I'm sure, by now, we're all aware of the need to encrypt backup disks, but what can be done on the physical security side of things to prevent backups from being stolen or damaged?


  • What physical security solutions are available for backup disks in long-term storage?
  • What physical security solutions are available for backup disks during transit?
  • What considerations should be taken for secure long-term storage locations?
  • Are there specific solutions for different types of media? e.g. DVD, hard disk, solid state, tapes.

4 Answers 4


On-site storage

  • Fireproof safe/cabinet in a access controlled environment is often considered safe enough, It is manual labor to actually put the drives/tapes into the container. Example:
  • Attached fireproof media container. An example here is SentrySafe. A cheaper example is ioSafe.
  • Site redundancy. When you already have site redundancy for your applications you may also have the backup redundant on both sites. This can be a cheap solutions if you already have site redundancy for your solutions. (Example: A site which is reachable, but site is both in UK and US. Often solved through global load balancing).

The not so obvious solutions for physical security:

  • Each storage device should be marked with unique identifier. This should be stored for bookkeeping. Bar codes can be a good solutions for easy scanning devices in and out.
  • Keep inventory of all backup devices.
  • Access control on access to storage room.
  • Keep records of who has access and who invokes access for what times. Keep in mind seperation of duties is important.

Off-site storage

  • Vaulting - You let someone else store your drives/tapes. Banks and security firms can often provide this type of service. They will however most likely store it just like they store other valuables.
  • Electronic storage - You copy the data to the other party who stores your backup. A simple example is Dropbox or Google Drive.

Storing off-site will most likely increase the expenses, but will help you a great deal in case of anything happening to the on-site property. This can often be considered as a last line of defense.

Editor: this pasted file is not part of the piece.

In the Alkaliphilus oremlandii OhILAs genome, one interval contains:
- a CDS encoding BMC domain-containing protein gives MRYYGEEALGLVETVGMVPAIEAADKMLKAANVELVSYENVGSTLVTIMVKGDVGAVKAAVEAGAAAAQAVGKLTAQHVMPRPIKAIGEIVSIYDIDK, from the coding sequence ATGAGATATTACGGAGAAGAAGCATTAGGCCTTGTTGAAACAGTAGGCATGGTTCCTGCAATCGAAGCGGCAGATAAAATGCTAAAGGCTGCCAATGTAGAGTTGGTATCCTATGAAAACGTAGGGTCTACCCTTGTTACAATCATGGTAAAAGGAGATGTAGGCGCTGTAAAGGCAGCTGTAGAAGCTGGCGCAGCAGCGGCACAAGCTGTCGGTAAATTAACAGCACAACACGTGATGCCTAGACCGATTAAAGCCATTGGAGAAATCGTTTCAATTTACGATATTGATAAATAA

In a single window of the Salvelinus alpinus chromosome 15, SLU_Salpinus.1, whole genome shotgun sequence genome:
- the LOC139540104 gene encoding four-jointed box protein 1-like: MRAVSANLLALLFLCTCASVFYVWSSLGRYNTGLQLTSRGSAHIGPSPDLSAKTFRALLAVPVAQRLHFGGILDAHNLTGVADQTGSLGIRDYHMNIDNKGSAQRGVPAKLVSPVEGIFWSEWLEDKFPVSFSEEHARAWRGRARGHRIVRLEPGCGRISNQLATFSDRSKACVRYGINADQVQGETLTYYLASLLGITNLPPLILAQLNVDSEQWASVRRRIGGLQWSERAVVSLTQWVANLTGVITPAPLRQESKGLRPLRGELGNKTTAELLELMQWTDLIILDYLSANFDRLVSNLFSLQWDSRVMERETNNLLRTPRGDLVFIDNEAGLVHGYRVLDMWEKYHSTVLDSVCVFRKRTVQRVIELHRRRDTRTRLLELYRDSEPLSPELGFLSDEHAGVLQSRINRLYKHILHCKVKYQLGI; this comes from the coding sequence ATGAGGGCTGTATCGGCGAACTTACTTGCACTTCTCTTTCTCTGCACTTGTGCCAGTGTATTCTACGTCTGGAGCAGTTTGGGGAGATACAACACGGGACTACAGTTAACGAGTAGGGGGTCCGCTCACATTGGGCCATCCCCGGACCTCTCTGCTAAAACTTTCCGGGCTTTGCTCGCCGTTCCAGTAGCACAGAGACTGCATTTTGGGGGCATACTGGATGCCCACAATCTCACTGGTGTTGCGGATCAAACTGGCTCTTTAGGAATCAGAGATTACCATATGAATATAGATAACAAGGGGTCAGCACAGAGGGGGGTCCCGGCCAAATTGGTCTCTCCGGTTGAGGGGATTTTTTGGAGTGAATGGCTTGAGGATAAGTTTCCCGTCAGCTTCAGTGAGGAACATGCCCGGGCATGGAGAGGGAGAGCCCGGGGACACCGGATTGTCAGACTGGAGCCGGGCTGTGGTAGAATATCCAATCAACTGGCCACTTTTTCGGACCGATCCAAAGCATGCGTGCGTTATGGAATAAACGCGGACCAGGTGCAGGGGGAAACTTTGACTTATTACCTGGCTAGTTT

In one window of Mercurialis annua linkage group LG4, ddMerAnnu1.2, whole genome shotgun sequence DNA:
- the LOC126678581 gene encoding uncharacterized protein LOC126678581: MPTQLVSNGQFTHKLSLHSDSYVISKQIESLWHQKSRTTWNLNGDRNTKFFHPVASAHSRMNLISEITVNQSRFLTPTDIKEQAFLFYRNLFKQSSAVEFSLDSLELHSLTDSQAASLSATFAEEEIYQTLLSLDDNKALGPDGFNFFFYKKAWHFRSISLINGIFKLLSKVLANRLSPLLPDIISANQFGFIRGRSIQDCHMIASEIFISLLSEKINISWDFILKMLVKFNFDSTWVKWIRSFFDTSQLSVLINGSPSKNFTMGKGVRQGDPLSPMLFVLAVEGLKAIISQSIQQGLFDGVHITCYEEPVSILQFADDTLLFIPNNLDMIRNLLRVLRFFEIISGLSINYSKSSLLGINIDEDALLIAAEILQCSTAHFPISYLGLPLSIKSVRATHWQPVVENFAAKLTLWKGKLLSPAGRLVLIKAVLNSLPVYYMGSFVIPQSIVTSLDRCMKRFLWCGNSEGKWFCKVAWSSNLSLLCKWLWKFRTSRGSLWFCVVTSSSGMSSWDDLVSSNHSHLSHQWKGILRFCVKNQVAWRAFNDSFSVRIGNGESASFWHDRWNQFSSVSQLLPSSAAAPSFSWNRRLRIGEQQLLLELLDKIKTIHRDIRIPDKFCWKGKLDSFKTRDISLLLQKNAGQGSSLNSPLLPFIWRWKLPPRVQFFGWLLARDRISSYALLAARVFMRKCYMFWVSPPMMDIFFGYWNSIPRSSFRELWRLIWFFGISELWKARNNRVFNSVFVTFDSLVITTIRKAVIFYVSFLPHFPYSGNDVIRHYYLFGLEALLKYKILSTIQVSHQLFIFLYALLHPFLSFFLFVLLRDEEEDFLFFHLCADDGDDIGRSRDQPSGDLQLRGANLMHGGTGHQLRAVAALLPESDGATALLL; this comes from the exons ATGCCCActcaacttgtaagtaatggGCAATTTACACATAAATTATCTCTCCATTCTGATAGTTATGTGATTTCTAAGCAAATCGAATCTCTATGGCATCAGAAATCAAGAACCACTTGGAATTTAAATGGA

During transit

  • Drive Carrying Case, A Hard-shelled Waterproof Case - From Amazon

Backup media rotation

One should adopt a good backup strategy (like grandfather, father, son system). Once a system like this is in place it is recommended to rotate the use of hard-drives and tapes so you can easily identify how much the media device has been used. This is so you can easier calculate when to replace disks or tapes when their life expectancy has worn out.


For the sake of having some fun, I'm going to answer this question exactly wrong. Just to get some practice in pointy haired boss thinking. If this isn't appreciated I have no doubt a moderator will delete it and threaten me.

First, have only one person responsible for backups, ever. This way when anything goes wrong you know who to blame.

Next, have the backups out in the open, all over the place, unlabeled as you don't want people to know what they are. You do, and that's enough because nobody really wants to hear about IT security.

Definitely, under no circumstance, should you ever try recovering from these backups. That just eats up company time wasting money.

It's a bad idea to tie up the network by sending backups through it to different locations world wide. And encrypting this just slows everything down. You are wasting valuable resources here buster...

If you feel you HAVE to use encryption, a stream cypher across all those tapes is probably your best option. There are so many free ones to choose from.

Save money and have employees take the tapes home for "off-site" storage.

Save money on backups by using the same tapes for decades.

Forgo backups entirely, this is a 24/7 shop, what leads you to believe we have time to do backups?